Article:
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When allegory replaces rational thought, science had better watch out

Richard T. Kaser
Former Executive Director, National Federation of Abstracting & Information Services
nfais@nfais.org
currently Vice President Content, Information Today, Inc.
kaser@infotoday.com

But what have you seen? said Christian.

Seen! [they answered] Why, the Valley itself, which is as dark as pitch;

we also saw there the hobgoblins, satyrs, and dragons of the pit;

we heard also in that Valley a continual howling and yelling, as of

a people under unutterable misery, who there sat bound in affliction and

irons; and over that Valley hangs the discouraging clouds of

confusion. Death also doth always spread his wings over it.

In a word, it is every whit dreadful�

 

John Bunyan, The Pilgrim�s Progress

There are two reasons to hearken back to a 17th century writer to make a point about the future of scholarly publishing. Firstly, although the Nature debate has been notably rational (as far as these things go), there is still the moralistic undercurrent here that exists in this discussion at large, giving the debate the melodramatic aspect of a passion play. To hear some speak, the �Powers of Darkness� surround us. We tremble on the edge of Bunyan�s �Valley of the Shadow�, poor pilgrims who must bravely fight the all-powerful phantoms lurking there and serving no other purpose than to impede our noble progress. How shall science possibly get by the writhing spectres of ghastly commercial publishers? How shall we get around our own professional societies who unbeknownst to us long ago signed pacts with the Devil�presumably in blood�to offset the real price of our dues with subscription fees, locking up the literature in the process? I question whether using simplistic sound bites as the basis for deciding something as important as the fate of scholarly communication sets the stage for establishing sound policy. As Ann Okerson notes in her excellent contribution to this debate 'What price �free�?', "Melodramatic visions make for exciting politics, but it is far from clear that contemporary science needs the excitement."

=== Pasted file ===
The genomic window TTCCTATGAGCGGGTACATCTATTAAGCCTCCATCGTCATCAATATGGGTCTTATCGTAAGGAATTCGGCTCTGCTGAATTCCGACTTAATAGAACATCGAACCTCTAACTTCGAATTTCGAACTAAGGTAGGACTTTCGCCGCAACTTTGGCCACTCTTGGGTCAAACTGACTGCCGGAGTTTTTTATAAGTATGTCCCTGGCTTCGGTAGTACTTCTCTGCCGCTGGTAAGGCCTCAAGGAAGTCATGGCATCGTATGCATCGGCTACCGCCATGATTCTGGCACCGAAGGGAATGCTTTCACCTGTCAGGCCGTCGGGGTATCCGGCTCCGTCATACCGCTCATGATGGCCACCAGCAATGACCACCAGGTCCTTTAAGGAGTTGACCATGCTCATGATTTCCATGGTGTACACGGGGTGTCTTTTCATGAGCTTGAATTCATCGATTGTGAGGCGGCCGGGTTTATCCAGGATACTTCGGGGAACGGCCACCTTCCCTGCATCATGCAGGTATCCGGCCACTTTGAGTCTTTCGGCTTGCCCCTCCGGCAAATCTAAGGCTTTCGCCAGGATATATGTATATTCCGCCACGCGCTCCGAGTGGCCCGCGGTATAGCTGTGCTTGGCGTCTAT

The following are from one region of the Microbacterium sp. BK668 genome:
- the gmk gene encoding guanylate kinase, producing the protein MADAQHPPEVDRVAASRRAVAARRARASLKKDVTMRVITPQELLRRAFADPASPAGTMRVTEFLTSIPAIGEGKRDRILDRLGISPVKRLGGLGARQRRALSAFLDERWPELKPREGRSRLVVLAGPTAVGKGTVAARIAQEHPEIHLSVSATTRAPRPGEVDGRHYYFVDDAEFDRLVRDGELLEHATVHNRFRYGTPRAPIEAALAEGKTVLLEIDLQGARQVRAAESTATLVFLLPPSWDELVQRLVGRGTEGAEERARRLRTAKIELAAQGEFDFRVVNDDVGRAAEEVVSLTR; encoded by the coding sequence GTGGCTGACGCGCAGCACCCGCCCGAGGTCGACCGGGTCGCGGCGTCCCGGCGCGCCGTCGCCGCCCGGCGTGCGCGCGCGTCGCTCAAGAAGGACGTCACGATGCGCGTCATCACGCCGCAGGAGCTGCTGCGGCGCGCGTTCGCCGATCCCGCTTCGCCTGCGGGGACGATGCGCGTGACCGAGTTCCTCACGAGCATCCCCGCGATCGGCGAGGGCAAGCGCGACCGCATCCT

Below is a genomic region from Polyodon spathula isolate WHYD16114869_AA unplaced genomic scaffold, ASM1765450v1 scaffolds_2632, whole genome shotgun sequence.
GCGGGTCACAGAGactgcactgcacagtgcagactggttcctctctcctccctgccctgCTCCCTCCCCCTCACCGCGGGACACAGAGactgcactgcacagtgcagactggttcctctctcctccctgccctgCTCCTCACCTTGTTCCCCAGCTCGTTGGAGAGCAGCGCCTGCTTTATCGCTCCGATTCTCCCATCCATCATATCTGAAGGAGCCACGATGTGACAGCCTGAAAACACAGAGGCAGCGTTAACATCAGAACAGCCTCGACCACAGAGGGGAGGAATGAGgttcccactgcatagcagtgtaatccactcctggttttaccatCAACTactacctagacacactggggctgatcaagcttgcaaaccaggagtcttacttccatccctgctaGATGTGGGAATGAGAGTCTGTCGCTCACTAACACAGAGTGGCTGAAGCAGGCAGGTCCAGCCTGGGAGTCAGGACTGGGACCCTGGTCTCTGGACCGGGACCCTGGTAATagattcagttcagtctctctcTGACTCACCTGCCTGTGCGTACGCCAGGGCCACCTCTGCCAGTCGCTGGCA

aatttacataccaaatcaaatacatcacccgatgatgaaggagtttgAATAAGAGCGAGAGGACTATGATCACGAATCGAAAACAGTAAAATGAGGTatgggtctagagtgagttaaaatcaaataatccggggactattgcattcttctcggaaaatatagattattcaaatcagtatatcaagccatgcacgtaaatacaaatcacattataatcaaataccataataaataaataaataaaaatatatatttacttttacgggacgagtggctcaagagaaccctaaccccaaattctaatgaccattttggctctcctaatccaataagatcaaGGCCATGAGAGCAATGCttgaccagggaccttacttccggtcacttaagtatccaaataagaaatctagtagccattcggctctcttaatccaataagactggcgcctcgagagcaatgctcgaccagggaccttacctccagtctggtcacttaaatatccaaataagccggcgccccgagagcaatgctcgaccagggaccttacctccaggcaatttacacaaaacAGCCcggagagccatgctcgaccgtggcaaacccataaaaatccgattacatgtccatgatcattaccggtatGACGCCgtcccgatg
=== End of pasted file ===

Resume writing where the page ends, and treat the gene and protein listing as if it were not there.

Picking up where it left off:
Secondly, the old allegory of Pilgrim�s journey to the city of light at the end of the valley is a good metaphor for the situation that scholarly publishing finds itself occupying. In the story, Pilgrim enters the valley in the dead of night. The path he treads upon is �exceeding narrow�. On the one hand is a ditch �into which the blind have led the blind in all ages�. And on the other hand, there is a quagmire, �into which, if even a good man falls, he can find no bottom for his foot to stand on�. It concerns me that some are talking rather casually here and elsewhere about chucking a system that has served science well for over a century and extremely well over the last several decades of automation, in order to achieve a dream that sounds so easily accomplished but, upon attempts to implement, could just as easily turn into a nightmare of unanticipated results. I have worked with the publishers of scientific databases for 25 years and I know painfully well that nothing about publishing or digital information is as simple as it first appears. There are pitfalls and quagmires everywhere you step. Some technologist is always telling you the quick and easy answer is nigh. But the road behind us is littered with grand ideas that failed. Still, thanks to those who capitalized them�including in many cases commercial publishers�some great services have also emerged.